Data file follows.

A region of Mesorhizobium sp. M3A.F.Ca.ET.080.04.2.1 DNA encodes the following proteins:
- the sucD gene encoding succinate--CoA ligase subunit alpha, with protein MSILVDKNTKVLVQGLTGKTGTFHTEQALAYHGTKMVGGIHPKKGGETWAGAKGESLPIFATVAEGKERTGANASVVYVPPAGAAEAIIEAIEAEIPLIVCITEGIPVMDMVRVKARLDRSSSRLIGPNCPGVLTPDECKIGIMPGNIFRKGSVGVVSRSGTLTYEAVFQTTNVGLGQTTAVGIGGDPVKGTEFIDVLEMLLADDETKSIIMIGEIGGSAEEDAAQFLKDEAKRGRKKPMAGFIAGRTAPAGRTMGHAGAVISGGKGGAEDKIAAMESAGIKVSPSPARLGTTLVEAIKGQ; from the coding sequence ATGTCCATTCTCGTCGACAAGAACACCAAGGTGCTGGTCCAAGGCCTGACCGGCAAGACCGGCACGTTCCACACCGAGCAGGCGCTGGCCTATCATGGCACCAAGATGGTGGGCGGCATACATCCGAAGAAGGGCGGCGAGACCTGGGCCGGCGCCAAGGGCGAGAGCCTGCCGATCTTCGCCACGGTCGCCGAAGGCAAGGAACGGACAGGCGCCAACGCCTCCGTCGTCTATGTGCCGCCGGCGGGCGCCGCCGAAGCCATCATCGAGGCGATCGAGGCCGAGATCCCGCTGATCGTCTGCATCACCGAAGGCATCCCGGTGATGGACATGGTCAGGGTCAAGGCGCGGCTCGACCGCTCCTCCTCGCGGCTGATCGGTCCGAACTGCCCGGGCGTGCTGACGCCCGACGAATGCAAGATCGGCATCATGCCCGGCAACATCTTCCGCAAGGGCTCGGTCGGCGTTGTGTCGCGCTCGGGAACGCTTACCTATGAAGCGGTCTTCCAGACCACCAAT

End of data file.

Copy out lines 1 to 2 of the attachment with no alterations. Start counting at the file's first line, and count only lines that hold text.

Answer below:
A region of Mesorhizobium sp. M3A.F.Ca.ET.080.04.2.1 DNA encodes the following proteins:
- the sucD gene encoding succinate--CoA ligase subunit alpha, with protein MSILVDKNTKVLVQGLTGKTGTFHTEQALAYHGTKMVGGIHPKKGGETWAGAKGESLPIFATVAEGKERTGANASVVYVPPAGAAEAIIEAIEAEIPLIVCITEGIPVMDMVRVKARLDRSSSRLIGPNCPGVLTPDECKIGIMPGNIFRKGSVGVVSRSGTLTYEAVFQTTNVGLGQTTAVGIGGDPVKGTEFIDVLEMLLADDETKSIIMIGEIGGSAEEDAAQFLKDEAKRGRKKPMAGFIAGRTAPAGRTMGHAGAVISGGKGGAEDKIAAMESAGIKVSPSPARLGTTLVEAIKGQ; from the coding sequence ATGTCCATTCTCGTCGACAAGAACACCAAGGTGCTGGTCCAAGGCCTGACCGGCAAGACCGGCACGTTCCACACCGAGCAGGCGCTGGCCTATCATGGCACCAAGATGGTGGGCGGCATACATCCGAAGAAGGGCGGCGAGACCTGGGCCGGCGCCAAGGGCGAGAGCCTGCCGATCTTCGCCACGGTCGCCGAAGGCAAGGAACGGACAGGCGCCAACGCCTCCGTCGTCTATGTGCCGCCGGCGGGCGCCGCCGAAGCCATCATCGAGGCGATCGAGGCCGAGATCCCGCTGATCGTCTGCATCACCGAAGGCATCCCGGTGATGGACATGGTCAGGGTCAAGGCGCGGCTCGACCGCTCCTCCTCGCGGCTGATCGGTCCGAACTGCCCGGGCGTGCTGACGCCCGACGAATGCAAGATCGGCATCATGCCCGGCAACATCTTCCGCAAGGGCTCGGTCGGCGTTGTGTCGCGCTCGGGAACGCTTACCTATGAAGCGGTCTTCCAGACCACCAAT